Understandings of Household Architecture at Night in the Middle Chamelecón Drainage, Honduras
Author(s): Lauren E. Schwartz
Interpretations of Mesoamerican households tend to focus on activities that might rightly be associated with daylight hours and mostly informed by material culture that is moveable and multipurpose. However, intensive examinations of the non-movable or architectural composition of household settings have recently revealed even more about these diverse and socially complex domestic spaces. This examination initiates an analysis of the interaction between humans and their built-environment as it pertains to shifts in use and meaning of household settings from day to night within the Middle Chamelecón region of NW Honduras. In particular, building designs and uses of interior and exterior spaces are examined for their similarities and variations within and between different sized households. The importance of private and public spaces, socializing and utilitarian spaces, and the architectural adaptation of these over time will be explored as their practical and communal significance transitions once daylight fades. Adding the element of natural changes of illumination to what have mostly been interpretations of daytime household activity, further highlights the complexity of these social spheres of daily life and the challenges of interpreting the entanglement of the sacred and secular, as well as the mundane and extraordinary practices they comprised.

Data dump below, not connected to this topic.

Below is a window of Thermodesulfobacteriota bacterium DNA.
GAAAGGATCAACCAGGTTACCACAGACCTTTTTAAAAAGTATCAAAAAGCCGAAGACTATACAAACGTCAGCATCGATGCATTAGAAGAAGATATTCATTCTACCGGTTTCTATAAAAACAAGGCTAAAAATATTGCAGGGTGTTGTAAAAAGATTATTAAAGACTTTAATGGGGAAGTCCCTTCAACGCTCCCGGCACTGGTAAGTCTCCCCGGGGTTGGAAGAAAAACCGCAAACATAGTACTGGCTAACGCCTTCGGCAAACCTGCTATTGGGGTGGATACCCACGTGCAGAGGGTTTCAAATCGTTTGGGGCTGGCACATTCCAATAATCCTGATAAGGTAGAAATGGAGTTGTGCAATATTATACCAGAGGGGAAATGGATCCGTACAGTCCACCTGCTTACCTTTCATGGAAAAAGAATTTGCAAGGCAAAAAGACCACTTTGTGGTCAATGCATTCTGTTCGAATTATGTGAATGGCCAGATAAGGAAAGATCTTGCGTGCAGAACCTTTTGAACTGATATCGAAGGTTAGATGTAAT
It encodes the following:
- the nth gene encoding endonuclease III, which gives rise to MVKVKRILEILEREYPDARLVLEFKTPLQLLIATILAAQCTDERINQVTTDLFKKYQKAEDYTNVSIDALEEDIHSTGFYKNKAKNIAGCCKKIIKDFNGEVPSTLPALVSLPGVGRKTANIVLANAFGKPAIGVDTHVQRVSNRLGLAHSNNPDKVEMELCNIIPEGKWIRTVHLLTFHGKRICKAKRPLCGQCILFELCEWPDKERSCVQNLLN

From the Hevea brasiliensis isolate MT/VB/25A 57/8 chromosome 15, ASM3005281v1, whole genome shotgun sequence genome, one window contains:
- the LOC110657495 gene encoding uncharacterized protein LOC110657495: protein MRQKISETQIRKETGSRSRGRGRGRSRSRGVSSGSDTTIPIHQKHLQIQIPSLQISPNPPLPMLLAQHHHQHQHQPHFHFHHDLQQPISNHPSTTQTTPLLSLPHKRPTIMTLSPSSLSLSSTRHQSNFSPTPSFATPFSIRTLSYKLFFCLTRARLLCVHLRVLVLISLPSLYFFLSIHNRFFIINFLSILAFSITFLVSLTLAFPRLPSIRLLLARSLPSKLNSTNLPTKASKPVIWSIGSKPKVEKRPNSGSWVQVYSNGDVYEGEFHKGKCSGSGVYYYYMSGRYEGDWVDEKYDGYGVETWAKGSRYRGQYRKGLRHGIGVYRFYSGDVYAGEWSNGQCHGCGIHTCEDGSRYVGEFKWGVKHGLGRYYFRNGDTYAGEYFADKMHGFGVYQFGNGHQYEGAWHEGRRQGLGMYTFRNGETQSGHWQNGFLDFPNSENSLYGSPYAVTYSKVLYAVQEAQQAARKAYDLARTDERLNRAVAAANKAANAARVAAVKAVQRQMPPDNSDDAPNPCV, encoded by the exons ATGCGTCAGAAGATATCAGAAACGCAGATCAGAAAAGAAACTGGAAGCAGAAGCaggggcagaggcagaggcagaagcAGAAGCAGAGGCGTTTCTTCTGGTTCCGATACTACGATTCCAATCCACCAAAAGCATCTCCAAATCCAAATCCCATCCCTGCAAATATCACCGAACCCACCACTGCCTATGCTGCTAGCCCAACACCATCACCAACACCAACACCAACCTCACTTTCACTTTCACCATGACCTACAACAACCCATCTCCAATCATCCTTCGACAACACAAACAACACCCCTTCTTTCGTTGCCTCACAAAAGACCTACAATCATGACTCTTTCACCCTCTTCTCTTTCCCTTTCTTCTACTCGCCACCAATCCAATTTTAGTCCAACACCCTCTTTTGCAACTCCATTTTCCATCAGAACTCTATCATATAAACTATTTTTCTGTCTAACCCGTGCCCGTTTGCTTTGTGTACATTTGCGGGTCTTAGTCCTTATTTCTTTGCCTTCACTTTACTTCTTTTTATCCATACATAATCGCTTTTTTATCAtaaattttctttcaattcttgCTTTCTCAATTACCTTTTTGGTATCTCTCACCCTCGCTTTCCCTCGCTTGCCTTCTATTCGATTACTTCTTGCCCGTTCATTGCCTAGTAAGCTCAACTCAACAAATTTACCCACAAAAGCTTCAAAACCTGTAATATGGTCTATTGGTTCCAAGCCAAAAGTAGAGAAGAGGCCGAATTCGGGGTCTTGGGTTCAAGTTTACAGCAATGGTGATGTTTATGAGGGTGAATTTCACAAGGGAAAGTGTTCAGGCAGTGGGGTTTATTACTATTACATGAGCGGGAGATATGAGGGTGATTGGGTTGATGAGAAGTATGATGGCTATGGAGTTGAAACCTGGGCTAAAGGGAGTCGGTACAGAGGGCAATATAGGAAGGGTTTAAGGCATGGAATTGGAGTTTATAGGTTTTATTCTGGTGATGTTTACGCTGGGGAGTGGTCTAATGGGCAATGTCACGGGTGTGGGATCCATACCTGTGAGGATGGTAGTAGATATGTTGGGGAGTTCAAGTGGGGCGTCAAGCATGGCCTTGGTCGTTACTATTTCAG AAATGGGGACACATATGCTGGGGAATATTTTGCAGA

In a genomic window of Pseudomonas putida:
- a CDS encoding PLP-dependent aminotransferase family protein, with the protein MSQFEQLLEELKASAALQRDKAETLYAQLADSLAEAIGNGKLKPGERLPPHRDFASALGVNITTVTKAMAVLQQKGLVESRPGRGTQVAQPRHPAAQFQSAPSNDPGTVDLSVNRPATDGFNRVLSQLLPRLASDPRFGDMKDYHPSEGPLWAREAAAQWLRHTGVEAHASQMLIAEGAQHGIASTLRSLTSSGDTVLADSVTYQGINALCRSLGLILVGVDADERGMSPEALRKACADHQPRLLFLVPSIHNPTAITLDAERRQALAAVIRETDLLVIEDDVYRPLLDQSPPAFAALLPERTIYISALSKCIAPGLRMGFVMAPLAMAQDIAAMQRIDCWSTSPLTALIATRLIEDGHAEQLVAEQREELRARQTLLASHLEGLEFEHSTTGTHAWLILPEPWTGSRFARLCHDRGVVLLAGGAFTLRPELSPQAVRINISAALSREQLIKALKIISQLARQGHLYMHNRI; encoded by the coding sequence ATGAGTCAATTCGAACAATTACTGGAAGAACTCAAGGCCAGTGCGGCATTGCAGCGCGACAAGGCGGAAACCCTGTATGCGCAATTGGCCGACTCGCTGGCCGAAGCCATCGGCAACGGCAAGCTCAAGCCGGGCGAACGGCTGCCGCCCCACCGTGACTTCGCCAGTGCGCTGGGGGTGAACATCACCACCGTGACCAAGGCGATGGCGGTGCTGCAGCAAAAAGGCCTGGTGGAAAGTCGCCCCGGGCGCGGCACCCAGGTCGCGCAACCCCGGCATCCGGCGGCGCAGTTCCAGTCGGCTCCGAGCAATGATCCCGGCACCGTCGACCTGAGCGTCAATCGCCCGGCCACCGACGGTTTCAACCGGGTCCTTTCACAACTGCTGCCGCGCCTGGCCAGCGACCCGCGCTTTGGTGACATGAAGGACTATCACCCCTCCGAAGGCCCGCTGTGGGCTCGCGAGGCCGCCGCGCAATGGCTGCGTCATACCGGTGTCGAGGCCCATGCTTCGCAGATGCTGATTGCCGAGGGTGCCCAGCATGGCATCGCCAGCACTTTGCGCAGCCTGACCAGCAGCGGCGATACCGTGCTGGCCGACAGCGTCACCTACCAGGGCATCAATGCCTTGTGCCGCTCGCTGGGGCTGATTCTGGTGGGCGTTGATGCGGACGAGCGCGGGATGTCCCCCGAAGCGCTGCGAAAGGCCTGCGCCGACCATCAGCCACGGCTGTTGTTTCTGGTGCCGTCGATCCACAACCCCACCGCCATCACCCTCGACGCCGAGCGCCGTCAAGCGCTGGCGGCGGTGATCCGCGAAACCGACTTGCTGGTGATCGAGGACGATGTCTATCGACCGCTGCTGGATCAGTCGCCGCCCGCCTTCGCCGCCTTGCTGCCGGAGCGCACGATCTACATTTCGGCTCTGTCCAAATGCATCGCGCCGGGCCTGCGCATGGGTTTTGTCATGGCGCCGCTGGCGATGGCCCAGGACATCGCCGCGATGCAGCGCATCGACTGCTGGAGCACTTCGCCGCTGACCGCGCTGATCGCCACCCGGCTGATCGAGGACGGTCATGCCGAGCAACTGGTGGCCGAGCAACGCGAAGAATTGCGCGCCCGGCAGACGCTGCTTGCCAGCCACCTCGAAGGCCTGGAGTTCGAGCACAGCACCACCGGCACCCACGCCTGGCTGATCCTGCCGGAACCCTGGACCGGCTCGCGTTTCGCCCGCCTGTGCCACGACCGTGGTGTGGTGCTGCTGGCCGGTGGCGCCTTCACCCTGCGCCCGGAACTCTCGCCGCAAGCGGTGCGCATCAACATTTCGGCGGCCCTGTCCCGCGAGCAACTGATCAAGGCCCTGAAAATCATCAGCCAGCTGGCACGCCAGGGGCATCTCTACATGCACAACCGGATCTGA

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Understandings of Household Architecture at Night in the Middle Chamelecón Drainage, Honduras. Lauren E. Schwartz. Presented at The 81st Annual Meeting of the Society for American Archaeology, Vancouver, British Columbia. 2017 ( tDAR id: 431055)
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min long: -107.271; min lat: 12.383 ; max long: -86.353; max lat: 23.08 ;
Abstract Id(s): 16690